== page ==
By the middle of May 2018, the Canada Revenue Agency (CRA) had processed just over 26 million individual income tax returns filed for the 2017 tax year. All returns filed with and processed by the CRA have one thing in common: they result in the issuance of a Notice of Assessment (NOA) by the Agency, outlining the taxpayer’s income, deductions, credits, and tax payable for the 2017 tax year.
The amount of any refund or tax payable will appear in a box at the bottom of page 1, under the heading “Account Summary”. On page 2 of the NOA, the CRA lists the most important figures resulting from their assessment, including the taxpayer’s total income, net income, taxable income, total federal and provincial non-refundable tax credits, total income tax payable, total income tax withheld at source and the amount of any refund or balance owing. Page 2 also includes an explanation of any changes made by the CRA to the taxpayer’s return during the assessment process and provides information on unused credits (like tuition and education credits) which the taxpayer had earned and can carry forward and claim in future years. On page 3 of the NOA, the taxpayer will find information on his or her total RRSP contribution room (i.e., maximum allowable RRSP contribution) for 2018. Finally, page 4 provides information on how to contact the CRA with questions about the information provided on the NOA, on how to change the return filed and on how to dispute the CRA’s assessment of the individual’s tax liability.
In most cases, the information contained in the Notice of Assessment is the same as that provided by the taxpayer in his or her return, perhaps with a few arithmetical corrections made by the CRA. In a minority of cases, the information presented in the Notice of Assessment will differ from that provided by the taxpayer in his or her return. Where that difference means an unanticipated refund, or a refund larger than the one expected, it’s a good day for the taxpayer. In some cases, however, the Notice of Assessment will inform the taxpayer of an unexpected amount of tax owed.
When that happens, the taxpayer must figure out why, and to decide whether or not to dispute the CRA’s conclusions. Many such discrepancies are the result of an error made by the taxpayer in completing the return. A lot of information from a variety of sources is reported on even the most straightforward of returns and it’s easy to overlook, for instance, a T5 slip reporting less than fifty dollars in interest income earned. Even though most returns are now prepared using tax software (for 2017 returns, over 87% of returns were prepared using such software) which minimizes the chance of arithmetical errors, mistakes can still occur. Such tax software relies, in the first instance, on information input by the user with respect to amounts found on T4, T5, and other information slips. No matter how good the software, it can’t account for income information which the taxpayer hasn’t included in the inputs. In other cases, the taxpayer might transpose figures when entering them, such that an income amount of $18,456 on the T4 becomes $14,856 on the tax return. Once again, the tax software has no way of knowing that the information input was incorrect and will calculate tax owing on the basis of the figures provided.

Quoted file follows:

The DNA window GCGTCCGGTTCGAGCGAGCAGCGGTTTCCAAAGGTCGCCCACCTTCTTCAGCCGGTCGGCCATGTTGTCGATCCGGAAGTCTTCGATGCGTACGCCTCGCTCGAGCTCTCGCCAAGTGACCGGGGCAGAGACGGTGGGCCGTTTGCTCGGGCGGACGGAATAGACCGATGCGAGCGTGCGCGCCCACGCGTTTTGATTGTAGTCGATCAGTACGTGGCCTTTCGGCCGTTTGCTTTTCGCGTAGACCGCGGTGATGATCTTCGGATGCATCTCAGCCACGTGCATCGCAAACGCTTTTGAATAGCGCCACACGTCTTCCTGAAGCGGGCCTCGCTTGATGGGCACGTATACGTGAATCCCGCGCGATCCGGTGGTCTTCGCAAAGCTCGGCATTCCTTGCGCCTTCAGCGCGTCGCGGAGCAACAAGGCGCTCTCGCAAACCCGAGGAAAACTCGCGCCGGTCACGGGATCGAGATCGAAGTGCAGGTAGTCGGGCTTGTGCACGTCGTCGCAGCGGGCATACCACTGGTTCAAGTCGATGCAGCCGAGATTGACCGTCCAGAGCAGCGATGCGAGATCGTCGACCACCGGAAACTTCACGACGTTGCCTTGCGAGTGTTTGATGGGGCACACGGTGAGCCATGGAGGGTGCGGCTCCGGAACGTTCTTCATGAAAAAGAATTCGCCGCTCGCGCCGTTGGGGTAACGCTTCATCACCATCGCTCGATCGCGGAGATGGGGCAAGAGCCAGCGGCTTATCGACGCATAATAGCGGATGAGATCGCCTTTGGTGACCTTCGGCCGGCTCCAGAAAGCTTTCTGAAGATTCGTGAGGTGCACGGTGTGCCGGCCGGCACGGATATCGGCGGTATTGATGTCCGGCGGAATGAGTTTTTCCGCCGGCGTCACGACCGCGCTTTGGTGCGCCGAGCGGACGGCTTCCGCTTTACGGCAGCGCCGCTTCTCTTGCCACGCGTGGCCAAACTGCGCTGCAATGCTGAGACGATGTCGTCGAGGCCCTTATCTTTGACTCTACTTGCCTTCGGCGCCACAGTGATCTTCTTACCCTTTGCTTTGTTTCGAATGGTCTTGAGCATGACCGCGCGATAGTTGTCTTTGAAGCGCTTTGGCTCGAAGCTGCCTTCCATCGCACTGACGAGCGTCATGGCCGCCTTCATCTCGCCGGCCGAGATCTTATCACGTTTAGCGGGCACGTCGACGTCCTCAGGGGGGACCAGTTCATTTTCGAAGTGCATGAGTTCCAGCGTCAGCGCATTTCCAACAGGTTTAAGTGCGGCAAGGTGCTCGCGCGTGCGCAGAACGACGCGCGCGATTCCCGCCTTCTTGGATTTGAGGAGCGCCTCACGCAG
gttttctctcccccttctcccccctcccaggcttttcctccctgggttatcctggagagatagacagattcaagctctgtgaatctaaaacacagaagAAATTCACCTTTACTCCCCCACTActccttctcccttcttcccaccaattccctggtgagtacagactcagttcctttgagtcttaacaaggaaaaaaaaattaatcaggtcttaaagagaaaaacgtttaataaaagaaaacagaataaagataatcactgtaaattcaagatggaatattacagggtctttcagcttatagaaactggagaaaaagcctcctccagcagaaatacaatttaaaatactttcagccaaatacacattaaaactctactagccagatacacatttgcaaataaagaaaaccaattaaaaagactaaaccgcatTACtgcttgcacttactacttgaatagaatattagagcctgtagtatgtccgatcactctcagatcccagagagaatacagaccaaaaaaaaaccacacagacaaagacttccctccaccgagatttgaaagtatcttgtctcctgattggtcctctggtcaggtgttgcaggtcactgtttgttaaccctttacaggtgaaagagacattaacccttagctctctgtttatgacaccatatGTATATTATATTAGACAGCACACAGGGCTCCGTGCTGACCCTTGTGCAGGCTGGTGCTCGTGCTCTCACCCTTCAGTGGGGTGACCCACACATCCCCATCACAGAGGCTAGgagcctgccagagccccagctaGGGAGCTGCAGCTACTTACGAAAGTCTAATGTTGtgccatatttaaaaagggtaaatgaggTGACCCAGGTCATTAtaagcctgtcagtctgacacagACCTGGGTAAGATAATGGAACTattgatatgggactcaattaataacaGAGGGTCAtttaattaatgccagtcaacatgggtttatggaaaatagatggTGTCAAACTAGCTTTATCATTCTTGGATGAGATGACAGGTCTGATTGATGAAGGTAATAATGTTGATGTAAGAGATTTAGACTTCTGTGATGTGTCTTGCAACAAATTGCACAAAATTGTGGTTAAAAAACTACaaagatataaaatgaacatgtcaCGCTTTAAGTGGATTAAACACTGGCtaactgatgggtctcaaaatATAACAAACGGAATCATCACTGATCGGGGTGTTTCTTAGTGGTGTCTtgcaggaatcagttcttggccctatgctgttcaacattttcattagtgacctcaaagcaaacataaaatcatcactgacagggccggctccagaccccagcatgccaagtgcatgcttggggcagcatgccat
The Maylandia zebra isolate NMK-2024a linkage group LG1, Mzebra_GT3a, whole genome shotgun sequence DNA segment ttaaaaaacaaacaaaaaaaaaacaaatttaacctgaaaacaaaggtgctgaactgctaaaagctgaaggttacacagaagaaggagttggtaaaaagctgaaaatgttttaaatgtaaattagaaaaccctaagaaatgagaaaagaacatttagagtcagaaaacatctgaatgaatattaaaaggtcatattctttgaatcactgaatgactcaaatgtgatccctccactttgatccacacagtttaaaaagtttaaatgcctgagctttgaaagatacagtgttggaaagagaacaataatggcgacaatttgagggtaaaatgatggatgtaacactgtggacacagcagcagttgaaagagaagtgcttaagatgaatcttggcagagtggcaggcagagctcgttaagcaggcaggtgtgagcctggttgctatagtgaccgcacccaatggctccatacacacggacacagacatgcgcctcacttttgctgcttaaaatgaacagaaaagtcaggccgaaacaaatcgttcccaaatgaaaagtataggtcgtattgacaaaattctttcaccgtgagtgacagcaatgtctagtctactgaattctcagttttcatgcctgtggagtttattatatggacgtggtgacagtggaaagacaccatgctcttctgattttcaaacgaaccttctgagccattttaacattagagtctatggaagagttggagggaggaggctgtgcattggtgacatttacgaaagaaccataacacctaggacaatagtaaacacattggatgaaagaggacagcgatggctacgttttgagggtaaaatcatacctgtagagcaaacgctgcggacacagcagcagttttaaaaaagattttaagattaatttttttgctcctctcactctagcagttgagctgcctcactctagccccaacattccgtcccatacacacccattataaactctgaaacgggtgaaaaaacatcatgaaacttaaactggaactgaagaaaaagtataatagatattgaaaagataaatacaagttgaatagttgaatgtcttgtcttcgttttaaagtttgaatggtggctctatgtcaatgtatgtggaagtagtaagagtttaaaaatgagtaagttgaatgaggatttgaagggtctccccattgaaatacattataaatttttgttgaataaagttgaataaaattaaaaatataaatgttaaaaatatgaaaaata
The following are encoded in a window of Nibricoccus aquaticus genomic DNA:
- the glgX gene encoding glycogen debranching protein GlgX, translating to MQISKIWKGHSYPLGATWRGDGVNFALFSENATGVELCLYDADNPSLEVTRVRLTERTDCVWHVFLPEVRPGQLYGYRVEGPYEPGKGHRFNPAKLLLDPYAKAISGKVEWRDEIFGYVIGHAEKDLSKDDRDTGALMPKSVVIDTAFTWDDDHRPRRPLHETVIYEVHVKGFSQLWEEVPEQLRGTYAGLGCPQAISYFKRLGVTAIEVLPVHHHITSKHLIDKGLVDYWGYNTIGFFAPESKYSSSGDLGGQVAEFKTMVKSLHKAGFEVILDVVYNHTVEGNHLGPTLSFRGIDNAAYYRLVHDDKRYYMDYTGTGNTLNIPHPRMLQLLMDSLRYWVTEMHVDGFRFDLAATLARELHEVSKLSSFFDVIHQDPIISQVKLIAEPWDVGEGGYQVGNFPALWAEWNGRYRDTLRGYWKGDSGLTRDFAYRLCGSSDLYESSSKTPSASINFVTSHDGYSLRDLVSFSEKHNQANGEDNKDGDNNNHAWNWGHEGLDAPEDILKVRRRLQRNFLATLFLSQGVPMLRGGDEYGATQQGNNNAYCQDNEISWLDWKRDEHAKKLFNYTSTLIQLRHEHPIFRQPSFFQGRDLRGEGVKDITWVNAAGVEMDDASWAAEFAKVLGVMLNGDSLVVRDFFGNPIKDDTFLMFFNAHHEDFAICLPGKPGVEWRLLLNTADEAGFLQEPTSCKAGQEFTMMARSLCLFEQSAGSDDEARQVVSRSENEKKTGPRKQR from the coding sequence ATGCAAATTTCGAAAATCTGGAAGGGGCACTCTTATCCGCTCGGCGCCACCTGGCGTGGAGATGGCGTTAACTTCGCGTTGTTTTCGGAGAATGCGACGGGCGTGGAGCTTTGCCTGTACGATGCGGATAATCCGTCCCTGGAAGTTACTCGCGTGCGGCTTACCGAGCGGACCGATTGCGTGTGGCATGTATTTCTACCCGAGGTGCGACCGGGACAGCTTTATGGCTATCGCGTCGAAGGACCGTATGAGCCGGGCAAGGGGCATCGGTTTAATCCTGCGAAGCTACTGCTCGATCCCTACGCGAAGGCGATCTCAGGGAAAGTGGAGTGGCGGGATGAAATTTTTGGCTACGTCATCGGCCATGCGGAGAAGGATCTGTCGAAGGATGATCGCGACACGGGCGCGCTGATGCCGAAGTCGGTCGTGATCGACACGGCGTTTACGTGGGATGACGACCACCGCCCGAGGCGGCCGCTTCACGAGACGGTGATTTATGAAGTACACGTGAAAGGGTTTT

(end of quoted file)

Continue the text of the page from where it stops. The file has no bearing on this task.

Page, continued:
Where there is additional tax owing because of an error or omission made by the taxpayer in completing the return, and the CRA’s figures are correct, disputing the assessment doesn’t really make sense. There is, as well, a persistent tax “myth” that if a taxpayer doesn’t receive an information slip (T4 or T5, as the case might be) for income received during the year, that income doesn’t have to be reported and therefore isn’t taxable. The myth, however, is just that. All taxpayers are responsible for reporting all income received and paying tax on that income, and the fact that an information slip was lost, mislaid, or never received doesn’t change anything. The CRA receives a copy of all information slips issued to Canadian taxpayers, and its systems will cross-check to ensure that all income is accurately reported.
There are, however, instances in which the CRA and the taxpayer are in disagreement over substantive issues, and those issues most often involve claims for deductions or credits. For instance, the CRA may have disallowed an individual’s claim for a medical expense, or for a deduction claimed for a business expenditure, which the taxpayer believes to be legitimate. When that happens, the taxpayer must decide whether to dispute the assessment.
Before making that decision, and whatever the nature of the dispute, the first step is always to contact the CRA for an explanation of the reasons why the change was made. While the information provided in the NOA is a good summary of the taxpayer’s tax situation for the year, it may not always be clear to the taxpayer precisely why there is an increase in the amount of tax which he or she must pay for the year. It is no longer possible to have a face-to-face meeting with a CRA representative at a Tax Services Office to obtain such information, as in-person services were discontinued a few years ago. Taxpayers who want more information about their Notice of Assessment must now call or write to the CRA. The first step to be taken would be a call to the Individual Income Tax Enquiries line at 1-800-959-8281, to obtain more detailed information. If that call doesn’t resolve the taxpayer’s questions, he or she can write to or fax the Tax Centre which processed the return. The name of that Tax Centre can be found in the top left hand corner of the first page of the Notice of Assessment, and fax numbers and mailing addresses for the Tax Centres are available on the CRA website at www.cra-arc.gc.ca/cntct/prv/txcntr-eng.html. Communication with a Tax Centre can only be done by fax or mail, as phone numbers for Tax Centres are not available to the public.